I have a quick question regarding pronunciation (and more).
Problem: Czech students often struggle to pronounce the /v/ and /w/ sounds correctly. More precisely, they tend to use them interchangeably, i.e. sometimes they pronounce village as [ˈwɪlɪdʒ] and window as [ˈvɪndəʊ].
Background: It’s not really surprising as in Czech, the /w/ sound is not present at all – at least at the beginning of a word. Although we do have words beginning with w, those are vocabulary items borrowed from other languages, such as English or German (Windows > [ˈvɪndous], BMW > [be:emˈve:]), which, as you can judge by my phonetic transcription, are pronounced with the /v/ sound rather than the /w/ sound.
By no means do I think the problem above is unique to speakers of my mother tongue. Naturally, most L2 struggle to get all the novel sounds right. However, earlier today, something happened which made me ponder this issue in more depth. I was talking to my students so fast that at one point, I failed to round my lips to make the correct /w/ sound and I produced the /v/ sound instead. I realized it immediately and managed to correct myself before the word actually came out of my mouth, but it happened in my head (?) anyway.
Interpretation: My train of thought is this: 1) We don’t have the /w/ sound in Czech and there’s no distinction between w and v in terms of pronunciation, that’s why /v/ sometimes gets in the way. 2) As someone who started learning English back in the late 1980s, as late as at the age of 14, I *saw* most words before I *heard* them. Thus, perhaps, when speaking, I still use my inner sight to some extent. So, when I say window, I probably visualize the word for a fleeting moment before I make a conscious effort to produce the correct sound. In other words, what I have to say is not consistent with ‘what I see’. By the same token, as native speakers of English usually *hear* the language before they *see* it written down, there’s no such collision between the spoken and the written form of a word. So village is simply [ˈvɪlɪdʒ] and window is plain [ˈwɪndəʊ] because that’s how the sounds are ingrained in their aural minds. They might face a problem when writing the words down, but that’s another issue….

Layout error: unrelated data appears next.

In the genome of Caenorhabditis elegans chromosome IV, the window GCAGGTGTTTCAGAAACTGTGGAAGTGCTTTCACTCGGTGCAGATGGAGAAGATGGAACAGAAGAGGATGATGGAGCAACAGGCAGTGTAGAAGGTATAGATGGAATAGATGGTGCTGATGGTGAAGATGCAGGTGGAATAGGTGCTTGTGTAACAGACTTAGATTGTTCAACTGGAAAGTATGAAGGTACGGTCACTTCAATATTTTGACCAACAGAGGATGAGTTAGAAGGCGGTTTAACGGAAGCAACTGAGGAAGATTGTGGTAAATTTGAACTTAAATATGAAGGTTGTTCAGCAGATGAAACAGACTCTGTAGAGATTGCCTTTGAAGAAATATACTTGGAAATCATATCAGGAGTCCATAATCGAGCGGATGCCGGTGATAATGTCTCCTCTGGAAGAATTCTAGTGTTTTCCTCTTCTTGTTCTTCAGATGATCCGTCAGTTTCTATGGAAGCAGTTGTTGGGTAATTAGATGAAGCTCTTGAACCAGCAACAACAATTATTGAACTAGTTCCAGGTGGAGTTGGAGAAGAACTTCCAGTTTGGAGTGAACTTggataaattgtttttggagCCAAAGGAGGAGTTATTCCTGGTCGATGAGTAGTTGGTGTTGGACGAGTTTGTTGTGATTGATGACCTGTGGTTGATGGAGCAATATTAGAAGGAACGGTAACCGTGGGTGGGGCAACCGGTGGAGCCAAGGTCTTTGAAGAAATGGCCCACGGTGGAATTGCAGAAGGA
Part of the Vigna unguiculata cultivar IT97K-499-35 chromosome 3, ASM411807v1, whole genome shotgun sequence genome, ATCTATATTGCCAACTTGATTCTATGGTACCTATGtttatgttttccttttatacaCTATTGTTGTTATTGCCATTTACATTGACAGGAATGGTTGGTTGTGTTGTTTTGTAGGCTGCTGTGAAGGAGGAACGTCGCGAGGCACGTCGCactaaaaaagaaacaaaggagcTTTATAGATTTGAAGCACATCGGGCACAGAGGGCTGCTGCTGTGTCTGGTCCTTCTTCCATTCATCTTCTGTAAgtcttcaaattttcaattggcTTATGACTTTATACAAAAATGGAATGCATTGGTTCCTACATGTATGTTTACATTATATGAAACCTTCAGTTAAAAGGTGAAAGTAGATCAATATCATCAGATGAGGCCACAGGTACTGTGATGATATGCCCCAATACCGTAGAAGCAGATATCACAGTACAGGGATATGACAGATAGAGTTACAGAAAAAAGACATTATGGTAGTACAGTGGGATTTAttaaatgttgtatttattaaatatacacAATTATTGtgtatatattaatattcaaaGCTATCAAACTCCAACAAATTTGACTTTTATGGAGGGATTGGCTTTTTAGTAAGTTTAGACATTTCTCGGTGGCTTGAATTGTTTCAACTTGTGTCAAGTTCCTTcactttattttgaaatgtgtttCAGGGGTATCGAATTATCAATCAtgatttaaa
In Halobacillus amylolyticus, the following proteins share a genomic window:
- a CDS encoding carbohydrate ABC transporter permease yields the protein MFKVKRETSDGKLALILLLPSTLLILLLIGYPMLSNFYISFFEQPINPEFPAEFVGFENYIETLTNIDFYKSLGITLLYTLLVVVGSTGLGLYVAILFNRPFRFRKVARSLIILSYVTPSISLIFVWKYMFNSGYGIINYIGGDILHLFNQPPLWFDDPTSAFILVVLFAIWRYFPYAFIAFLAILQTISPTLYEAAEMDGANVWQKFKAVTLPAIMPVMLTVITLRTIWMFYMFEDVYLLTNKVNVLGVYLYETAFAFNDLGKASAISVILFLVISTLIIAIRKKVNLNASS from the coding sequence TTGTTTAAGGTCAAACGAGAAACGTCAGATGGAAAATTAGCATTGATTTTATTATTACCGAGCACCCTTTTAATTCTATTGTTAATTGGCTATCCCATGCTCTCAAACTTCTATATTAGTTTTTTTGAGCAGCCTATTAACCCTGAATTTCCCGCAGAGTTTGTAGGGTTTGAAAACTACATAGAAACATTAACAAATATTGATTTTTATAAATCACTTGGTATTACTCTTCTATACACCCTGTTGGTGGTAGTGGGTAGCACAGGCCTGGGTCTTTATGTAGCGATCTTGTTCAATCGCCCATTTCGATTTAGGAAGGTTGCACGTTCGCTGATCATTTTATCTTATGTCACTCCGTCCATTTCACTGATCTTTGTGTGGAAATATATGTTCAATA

Question: What I’d like to ask now is not whether non-native speakers of English face a similar problem (I suspect they do), but I’m curious to know if native speakers ever experience the discrepancy I described (in very layman’s terms).